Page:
Adriaen Coorte was a Middelburg artist who studied under Melchior d’Hondecoeter in Amsterdam around the year 1680. He seems to have been relatively unknown except in the town of Middelburg until his works were revived by Dutch art historian Laurens J. Bol in 1952. In 1958, Bol arranged a popular exhibition of 35 Coorte works at the Dordrechts Museum, which ensured his art will not be forgotten by future generations.
The island of Texel, off the north coast of the province of North Holland, The Netherlands, is the first island forming the Texelreede (Texel Roads) which for centuries formed a sheltered haven for ships leaving the many ports in the Zuider Zee. It was particularly busy during the Golden Age, and therefore is also home to many shipwrecks. A recent discovery here of a wardrobe with much of the contents still intact is being lauded.
‘Rarely, if ever, has such a big discovery been made in a maritime context’, says Maarten van Bommel, Professor of Conservation Science and chair of the section Restoration and Conservation of Cultural Heritage at the UvA.” (Source)
I am looking to restart this blog on a casual basis, with the goal of sharing items on and around the Dutch Golden Age, with a focus on science. art and culture. It will no longer be Leeuwenhoek-centric, (although he remains one of my personal heroes of science), but rather it will generally share how that era continues to reverberate in society today. It will probably retain the bias I have for Delft, but that is to be expected.
I’m presently looking for a new blog name, so suggestions will be accepted! (…and yes, The Dutch Golden Age has already occurred to me, and may still be used.)
Antoni van Leeuwenhoek Centraal, the blog, is now officially retired. I began this site originally because I was disappointed that Holland, and the town of Delft, in particular, had made no concrete attempt to recognize van Leeuwenhoek and his impact on early science. As far as I know, this has not changed. However, with the proliferation of blogs and websites, I can rest assured that at least in the digital world, Leeuwenhoek will not be forgotten.
Particularly, there is one website that has excelled in the life and times of Antoni van Leeuwenhoek. I want to encourage all visitors to this blog to visit the excellent Lens on Leeuwenhoek site: it is by far the best resource for all things Leeuwenhoek. And please, look to the sidebar here for many more links to fascinating history of science sites.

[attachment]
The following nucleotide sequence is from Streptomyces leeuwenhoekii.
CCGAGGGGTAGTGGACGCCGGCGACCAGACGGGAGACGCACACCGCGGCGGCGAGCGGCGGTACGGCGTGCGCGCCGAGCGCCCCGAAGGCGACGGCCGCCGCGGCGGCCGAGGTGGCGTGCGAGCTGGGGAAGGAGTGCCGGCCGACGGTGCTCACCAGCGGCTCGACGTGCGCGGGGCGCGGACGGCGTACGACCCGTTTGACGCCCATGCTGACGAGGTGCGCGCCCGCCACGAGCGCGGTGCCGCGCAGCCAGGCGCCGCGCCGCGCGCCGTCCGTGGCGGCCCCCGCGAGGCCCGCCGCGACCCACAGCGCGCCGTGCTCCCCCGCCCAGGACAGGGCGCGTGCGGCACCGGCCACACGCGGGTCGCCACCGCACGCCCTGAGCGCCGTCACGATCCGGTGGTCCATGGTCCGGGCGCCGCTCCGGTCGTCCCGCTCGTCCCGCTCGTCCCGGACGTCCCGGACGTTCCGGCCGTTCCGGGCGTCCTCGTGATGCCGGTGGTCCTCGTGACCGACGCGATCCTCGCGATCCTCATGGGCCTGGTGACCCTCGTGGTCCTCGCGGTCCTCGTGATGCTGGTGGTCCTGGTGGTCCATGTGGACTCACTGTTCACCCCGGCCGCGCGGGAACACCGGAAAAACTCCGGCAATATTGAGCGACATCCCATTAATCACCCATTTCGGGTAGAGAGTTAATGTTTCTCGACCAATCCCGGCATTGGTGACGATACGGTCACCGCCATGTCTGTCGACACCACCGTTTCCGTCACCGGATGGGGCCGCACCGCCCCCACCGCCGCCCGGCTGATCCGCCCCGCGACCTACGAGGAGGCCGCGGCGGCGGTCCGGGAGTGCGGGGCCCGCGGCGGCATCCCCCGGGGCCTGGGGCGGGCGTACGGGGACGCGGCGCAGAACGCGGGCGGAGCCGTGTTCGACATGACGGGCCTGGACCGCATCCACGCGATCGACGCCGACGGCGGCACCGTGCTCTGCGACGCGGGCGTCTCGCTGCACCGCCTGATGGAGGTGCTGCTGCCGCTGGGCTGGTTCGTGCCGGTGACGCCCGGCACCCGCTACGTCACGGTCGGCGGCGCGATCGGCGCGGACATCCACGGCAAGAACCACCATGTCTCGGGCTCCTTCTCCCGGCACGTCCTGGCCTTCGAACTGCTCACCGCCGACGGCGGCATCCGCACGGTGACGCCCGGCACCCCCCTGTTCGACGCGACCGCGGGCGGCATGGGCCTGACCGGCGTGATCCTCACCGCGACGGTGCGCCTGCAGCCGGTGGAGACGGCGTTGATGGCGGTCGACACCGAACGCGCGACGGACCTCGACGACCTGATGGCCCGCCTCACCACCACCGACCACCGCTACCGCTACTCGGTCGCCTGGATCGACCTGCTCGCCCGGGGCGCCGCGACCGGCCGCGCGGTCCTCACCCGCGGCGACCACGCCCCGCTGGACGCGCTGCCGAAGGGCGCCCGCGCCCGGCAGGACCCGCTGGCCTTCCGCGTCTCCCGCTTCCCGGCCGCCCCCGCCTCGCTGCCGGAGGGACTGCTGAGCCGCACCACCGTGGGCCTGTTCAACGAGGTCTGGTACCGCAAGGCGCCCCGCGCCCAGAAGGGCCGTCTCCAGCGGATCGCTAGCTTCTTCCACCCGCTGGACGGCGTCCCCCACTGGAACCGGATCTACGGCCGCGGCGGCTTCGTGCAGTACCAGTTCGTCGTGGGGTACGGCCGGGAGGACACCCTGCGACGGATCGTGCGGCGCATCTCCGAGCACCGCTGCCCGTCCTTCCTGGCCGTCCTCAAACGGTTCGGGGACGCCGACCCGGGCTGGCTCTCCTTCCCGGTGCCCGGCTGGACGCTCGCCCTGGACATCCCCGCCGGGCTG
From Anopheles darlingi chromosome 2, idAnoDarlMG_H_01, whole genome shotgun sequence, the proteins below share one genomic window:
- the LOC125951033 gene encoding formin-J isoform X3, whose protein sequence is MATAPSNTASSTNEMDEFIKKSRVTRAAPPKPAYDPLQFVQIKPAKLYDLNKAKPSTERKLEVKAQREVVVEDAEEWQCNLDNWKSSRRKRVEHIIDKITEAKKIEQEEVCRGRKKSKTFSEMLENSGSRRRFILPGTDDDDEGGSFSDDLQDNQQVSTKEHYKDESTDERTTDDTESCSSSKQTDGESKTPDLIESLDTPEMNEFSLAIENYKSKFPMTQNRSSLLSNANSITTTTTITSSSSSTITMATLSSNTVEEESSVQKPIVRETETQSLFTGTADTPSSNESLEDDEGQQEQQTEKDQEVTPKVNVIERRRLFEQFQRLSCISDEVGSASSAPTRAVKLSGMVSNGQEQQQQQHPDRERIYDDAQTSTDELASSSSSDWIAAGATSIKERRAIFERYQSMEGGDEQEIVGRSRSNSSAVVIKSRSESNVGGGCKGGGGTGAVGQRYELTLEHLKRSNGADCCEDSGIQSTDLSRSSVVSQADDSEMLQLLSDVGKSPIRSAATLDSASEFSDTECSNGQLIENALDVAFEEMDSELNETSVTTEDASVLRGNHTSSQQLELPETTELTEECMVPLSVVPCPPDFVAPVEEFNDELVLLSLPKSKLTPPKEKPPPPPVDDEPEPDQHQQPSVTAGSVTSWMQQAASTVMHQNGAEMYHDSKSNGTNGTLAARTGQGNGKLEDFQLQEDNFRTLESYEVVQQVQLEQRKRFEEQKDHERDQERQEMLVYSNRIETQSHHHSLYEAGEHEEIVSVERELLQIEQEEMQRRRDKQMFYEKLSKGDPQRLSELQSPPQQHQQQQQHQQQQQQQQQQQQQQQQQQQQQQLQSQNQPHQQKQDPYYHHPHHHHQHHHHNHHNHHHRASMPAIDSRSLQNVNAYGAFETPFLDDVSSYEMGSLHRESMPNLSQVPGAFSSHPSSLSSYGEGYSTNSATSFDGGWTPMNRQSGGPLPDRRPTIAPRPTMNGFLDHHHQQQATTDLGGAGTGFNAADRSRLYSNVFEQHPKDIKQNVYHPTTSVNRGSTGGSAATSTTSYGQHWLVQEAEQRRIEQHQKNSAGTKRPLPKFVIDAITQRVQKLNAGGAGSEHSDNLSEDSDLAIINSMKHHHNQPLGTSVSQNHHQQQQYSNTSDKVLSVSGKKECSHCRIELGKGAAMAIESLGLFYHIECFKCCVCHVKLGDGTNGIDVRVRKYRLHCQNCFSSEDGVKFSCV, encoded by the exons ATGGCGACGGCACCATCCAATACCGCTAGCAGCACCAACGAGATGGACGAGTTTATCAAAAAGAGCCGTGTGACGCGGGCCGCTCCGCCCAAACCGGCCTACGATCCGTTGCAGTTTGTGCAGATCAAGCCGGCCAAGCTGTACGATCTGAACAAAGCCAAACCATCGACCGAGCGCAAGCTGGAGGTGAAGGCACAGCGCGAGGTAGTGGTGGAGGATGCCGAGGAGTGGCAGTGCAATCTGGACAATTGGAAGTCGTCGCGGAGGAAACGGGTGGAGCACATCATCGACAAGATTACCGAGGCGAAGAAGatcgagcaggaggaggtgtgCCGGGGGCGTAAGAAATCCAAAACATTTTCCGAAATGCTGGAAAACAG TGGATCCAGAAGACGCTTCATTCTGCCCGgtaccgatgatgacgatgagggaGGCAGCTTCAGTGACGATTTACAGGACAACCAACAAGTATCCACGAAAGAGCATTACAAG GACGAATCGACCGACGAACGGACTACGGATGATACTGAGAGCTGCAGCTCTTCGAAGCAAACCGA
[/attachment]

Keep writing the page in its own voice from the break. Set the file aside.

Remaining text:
I have not stopped blogging entirely. I will be opening a photography website soon, and I have just launched a new site called Splendor Awaits, which will reveal my primary interests: bugs and macro photography. Eventually, I hope to continue my fascination with the history of science at Splendor Awaits, particularly in regards to the history of entomology. No doubt Leeuwenhoek will be part of my life again then!
Every three years, the Royal Society recognises excellence in the fields of microbiology, bacteriology, virology, mycology, parasitology, and microscopy by offering the Leeuwenhoek Lecture prize. For more on this lectureship prize, visit Leeuwenhoek Lecture at the Royal Society.
National Geographic is running a special series on population – and who is leading the way on population estimates?
Though his tiny peephole gave him privileged access to a never-before-seen microscopic universe, he spent an enormous amount of time looking at spermatozoa, as they’re now called. Oddly enough, it was the milt he squeezed from a cod one day that inspired him to estimate, almost casually, just how many people might live on Earth. Nobody then really had any idea; there were few censuses. Leeuwenhoek started with an estimate that around a million people lived in Holland. Using maps and a little spherical geometry, he calculated that the inhabited land area of the planet was 13,385 times as large as Holland. It was hard to imagine the whole planet being as densely peopled as Holland, which seemed crowded even then. Thus, Leeuwenhoek concluded triumphantly, there couldn’t be more than 13.385 billion people on Earth—a small number indeed compared with the 150 billion sperm cells of a single codfish!
Not very accurate, but he was the first to consider our planet’s population.
Read 7 Billion for more on Leeuwenhoek and population at National Geographic.
The Guardian has an article on the greatest discoveries in zoology:
At BBC Wildlife magazine, a panel of judges has been mulling over the question. Today, the results of their deliberations are published as the top 10 breakthroughs in zoology. The list in full is below, in descending order. How have they fared?
The 17th century Dutch scientist Antonie Philips van Leeuwenhoek made some of the best microscopes of his time, using them to discover microorganisms, or “animalcules”. His work led to dramatic re-evaluations of the causes of disease and improvements in hygiene.